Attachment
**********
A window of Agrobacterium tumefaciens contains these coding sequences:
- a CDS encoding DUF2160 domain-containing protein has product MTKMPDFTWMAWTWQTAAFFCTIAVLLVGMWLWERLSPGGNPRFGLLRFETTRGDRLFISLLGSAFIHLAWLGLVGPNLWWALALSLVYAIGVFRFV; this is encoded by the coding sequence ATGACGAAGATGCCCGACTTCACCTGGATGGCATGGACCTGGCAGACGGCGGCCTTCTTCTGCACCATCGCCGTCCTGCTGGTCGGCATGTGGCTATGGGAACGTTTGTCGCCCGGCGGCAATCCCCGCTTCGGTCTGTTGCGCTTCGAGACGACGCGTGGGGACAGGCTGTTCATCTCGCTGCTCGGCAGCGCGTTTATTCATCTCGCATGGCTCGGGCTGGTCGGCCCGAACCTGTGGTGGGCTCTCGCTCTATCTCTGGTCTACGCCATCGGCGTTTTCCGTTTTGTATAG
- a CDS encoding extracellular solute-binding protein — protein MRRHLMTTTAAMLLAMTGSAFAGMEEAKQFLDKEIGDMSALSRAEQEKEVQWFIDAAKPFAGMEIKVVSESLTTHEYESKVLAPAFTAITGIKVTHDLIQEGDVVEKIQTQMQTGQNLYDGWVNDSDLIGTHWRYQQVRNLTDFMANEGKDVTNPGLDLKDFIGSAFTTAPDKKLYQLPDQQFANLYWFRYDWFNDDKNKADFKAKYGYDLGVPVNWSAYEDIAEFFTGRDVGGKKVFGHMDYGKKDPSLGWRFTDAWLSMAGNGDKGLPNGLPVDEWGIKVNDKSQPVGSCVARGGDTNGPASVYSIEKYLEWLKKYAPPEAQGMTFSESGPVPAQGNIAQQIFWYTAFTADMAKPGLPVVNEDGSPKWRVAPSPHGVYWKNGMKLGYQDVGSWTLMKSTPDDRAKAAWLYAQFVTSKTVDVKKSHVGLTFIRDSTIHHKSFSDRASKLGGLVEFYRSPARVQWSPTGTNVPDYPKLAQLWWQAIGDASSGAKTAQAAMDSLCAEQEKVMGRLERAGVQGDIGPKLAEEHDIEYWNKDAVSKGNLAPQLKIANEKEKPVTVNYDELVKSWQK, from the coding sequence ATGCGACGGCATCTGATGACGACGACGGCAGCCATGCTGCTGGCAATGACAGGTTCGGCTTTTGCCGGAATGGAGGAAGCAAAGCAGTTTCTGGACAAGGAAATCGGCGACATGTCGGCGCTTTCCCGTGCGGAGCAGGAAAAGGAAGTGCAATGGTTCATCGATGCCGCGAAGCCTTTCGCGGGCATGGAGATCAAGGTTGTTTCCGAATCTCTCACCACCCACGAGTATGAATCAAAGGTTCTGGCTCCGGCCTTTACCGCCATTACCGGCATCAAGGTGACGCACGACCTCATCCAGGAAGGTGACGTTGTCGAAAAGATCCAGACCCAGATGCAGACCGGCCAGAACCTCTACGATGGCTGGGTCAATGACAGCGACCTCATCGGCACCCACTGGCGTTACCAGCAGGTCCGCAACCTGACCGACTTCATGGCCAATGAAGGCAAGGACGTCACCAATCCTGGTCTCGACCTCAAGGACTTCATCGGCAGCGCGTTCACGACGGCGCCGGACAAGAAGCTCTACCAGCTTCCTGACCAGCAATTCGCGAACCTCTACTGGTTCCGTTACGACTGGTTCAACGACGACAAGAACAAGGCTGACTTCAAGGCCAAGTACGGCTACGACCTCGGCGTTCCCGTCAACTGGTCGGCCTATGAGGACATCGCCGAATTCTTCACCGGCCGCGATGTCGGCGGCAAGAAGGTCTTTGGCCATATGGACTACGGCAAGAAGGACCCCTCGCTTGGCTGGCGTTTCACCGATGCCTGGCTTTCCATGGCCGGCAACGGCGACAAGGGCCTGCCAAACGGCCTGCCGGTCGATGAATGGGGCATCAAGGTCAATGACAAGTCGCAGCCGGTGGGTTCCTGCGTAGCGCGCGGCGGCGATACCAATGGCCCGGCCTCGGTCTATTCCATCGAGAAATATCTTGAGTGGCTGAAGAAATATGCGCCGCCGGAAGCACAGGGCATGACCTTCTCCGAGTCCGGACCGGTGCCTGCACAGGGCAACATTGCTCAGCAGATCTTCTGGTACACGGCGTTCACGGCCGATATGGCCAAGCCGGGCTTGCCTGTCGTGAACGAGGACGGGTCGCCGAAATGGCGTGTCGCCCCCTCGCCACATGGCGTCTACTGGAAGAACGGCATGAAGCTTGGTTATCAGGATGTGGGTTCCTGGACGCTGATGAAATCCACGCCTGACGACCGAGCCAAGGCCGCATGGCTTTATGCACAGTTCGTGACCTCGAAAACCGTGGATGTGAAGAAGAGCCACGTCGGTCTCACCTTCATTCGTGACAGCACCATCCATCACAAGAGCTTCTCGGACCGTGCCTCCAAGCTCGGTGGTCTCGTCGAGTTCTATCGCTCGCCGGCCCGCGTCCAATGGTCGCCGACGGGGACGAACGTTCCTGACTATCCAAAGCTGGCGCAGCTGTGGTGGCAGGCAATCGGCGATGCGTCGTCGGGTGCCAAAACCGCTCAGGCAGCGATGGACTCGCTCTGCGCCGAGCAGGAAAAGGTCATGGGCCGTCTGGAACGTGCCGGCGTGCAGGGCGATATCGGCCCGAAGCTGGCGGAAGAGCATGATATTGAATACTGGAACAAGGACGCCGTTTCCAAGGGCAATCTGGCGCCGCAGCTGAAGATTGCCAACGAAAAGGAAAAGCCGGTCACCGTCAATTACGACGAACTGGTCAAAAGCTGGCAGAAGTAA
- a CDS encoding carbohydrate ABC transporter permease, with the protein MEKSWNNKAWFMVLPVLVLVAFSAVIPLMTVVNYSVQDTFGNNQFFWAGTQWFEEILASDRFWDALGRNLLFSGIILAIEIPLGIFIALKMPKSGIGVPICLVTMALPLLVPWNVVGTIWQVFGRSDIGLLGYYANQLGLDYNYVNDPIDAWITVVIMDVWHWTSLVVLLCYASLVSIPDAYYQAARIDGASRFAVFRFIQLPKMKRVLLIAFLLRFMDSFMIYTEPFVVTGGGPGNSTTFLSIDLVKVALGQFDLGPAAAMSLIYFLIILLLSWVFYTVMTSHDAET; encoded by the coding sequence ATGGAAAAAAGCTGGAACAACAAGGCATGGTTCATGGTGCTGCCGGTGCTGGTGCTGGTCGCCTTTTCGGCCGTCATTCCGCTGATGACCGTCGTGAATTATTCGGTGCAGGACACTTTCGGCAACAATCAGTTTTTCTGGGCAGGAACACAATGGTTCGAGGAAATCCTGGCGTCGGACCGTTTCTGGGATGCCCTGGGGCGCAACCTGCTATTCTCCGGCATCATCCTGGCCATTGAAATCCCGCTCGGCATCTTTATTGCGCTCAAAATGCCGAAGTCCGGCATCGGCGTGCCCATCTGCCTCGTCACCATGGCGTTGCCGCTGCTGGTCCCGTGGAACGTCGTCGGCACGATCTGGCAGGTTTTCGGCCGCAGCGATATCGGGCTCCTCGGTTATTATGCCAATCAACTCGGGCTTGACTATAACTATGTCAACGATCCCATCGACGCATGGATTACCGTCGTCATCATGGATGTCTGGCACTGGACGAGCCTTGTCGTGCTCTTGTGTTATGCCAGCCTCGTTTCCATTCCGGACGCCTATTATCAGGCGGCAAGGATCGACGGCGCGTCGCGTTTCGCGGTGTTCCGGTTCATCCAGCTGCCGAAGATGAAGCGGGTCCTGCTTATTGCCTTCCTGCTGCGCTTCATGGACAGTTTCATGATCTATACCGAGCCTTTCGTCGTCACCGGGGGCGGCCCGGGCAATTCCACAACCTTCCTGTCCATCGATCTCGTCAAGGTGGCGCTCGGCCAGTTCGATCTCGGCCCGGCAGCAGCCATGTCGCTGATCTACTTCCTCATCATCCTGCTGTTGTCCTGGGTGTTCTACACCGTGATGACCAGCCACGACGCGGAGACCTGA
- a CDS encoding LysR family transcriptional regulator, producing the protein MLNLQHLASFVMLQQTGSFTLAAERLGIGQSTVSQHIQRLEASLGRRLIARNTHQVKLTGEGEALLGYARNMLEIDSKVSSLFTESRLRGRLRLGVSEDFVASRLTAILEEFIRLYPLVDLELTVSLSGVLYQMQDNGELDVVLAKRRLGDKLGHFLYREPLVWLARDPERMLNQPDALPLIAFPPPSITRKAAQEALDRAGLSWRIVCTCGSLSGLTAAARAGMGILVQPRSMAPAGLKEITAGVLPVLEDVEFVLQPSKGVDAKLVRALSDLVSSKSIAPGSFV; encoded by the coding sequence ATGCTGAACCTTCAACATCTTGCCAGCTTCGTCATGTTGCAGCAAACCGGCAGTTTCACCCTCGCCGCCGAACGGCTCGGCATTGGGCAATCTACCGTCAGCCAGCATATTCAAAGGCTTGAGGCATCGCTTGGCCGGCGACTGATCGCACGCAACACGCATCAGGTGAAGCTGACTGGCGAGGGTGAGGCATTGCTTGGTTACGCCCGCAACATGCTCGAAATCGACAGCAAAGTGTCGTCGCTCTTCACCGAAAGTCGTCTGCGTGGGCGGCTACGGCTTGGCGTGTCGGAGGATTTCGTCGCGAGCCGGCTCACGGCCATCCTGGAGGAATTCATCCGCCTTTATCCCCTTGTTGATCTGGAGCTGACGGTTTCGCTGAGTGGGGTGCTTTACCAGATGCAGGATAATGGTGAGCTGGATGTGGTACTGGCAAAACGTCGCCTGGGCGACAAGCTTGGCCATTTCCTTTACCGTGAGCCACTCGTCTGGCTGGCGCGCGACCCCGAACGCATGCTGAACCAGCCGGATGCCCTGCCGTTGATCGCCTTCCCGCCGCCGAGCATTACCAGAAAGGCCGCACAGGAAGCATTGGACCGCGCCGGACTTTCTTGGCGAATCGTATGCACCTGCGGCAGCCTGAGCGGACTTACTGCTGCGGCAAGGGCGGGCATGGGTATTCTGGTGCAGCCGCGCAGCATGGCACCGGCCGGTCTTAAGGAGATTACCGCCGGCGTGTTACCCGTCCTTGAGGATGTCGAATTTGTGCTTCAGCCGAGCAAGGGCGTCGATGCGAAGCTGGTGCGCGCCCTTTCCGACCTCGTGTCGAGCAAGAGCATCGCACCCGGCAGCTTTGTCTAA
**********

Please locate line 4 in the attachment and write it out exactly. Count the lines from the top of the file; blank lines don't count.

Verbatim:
- a CDS encoding carbohydrate ABC transporter permease, with the protein MEKSWNNKAWFMVLPVLVLVAFSAVIPLMTVVNYSVQDTFGNNQFFWAGTQWFEEILASDRFWDALGRNLLFSGIILAIEIPLGIFIALKMPKSGIGVPICLVTMALPLLVPWNVVGTIWQVFGRSDIGLLGYYANQLGLDYNYVNDPIDAWITVVIMDVWHWTSLVVLLCYASLVSIPDAYYQAARIDGASRFAVFRFIQLPKMKRVLLIAFLLRFMDSFMIYTEPFVVTGGGPGNSTTFLSIDLVKVALGQFDLGPAAAMSLIYFLIILLLSWVFYTVMTSHDAET; encoded by the coding sequence ATGGAAAAAAGCTGGAACAACAAGGCATGGTTCATGGTGCTGCCGGTGCTGGTGCTGGTCGCCTTTTCGGCCGTCATTCCGCTGATGACCGTCGTGAATTATTCGGTGCAGGACACTTTCGGCAACAATCAGTTTTTCTGGGCAGGAACACAATGGTTCGAGGAAATCCTGGCGTCGGACCGTTTCTGGGATGCCCTGGGGCGCAACCTGCTATTCTCCGGCATCATCCTGGCCATTGAAATCCCGCTCGGCATCTTTATTGCGCTCAAAATGCCGAAGTCCGGCATCGGCGTGCCCATCTGCCTCGTCACCATGGCGTTGCCGCTGCTGGTCCCGTGGAACGTCGTCGGCACGATCTGGCAGGTTTTCGGCCGCAGCGATATCGGGCTCCTCGGTTATTATGCCAATCAACTCGGGCTTGACTATAACTATGTCAACGATCCCATCGACGCATGGATTACCGTCGTCATCATGGATGTCTGGCACTGGACGAGCCTTGTCGTGCTCTTGTGTTATGCCAGCCTCGTTTCCATTCCGGACGCCTATTATCAGGCGGCAAGGATCGACGGCGCGTCGCGTTTCGCGGTGTTCCGGTTCATCCAGCTGCCGAAGATGAAGCGGGTCCTGCTTATTGCCTTCCTGCTGCGCTTCATGGACAGTTTCATGATCTATACCGAGCCTTTCGTCGTCACCGGGGGCGGCCCGGGCAATTCCACAACCTTCCTGTCCATCGATCTCGTCAAGGTGGCGCTCGGCCAGTTCGATCTCGGCCCGGCAGCAGCCATGTCGCTGATCTACTTCCTCATCATCCTGCTGTTGTCCTGGGTGTTCTACACCGTGATGACCAGCCACGACGCGGAGACCTGA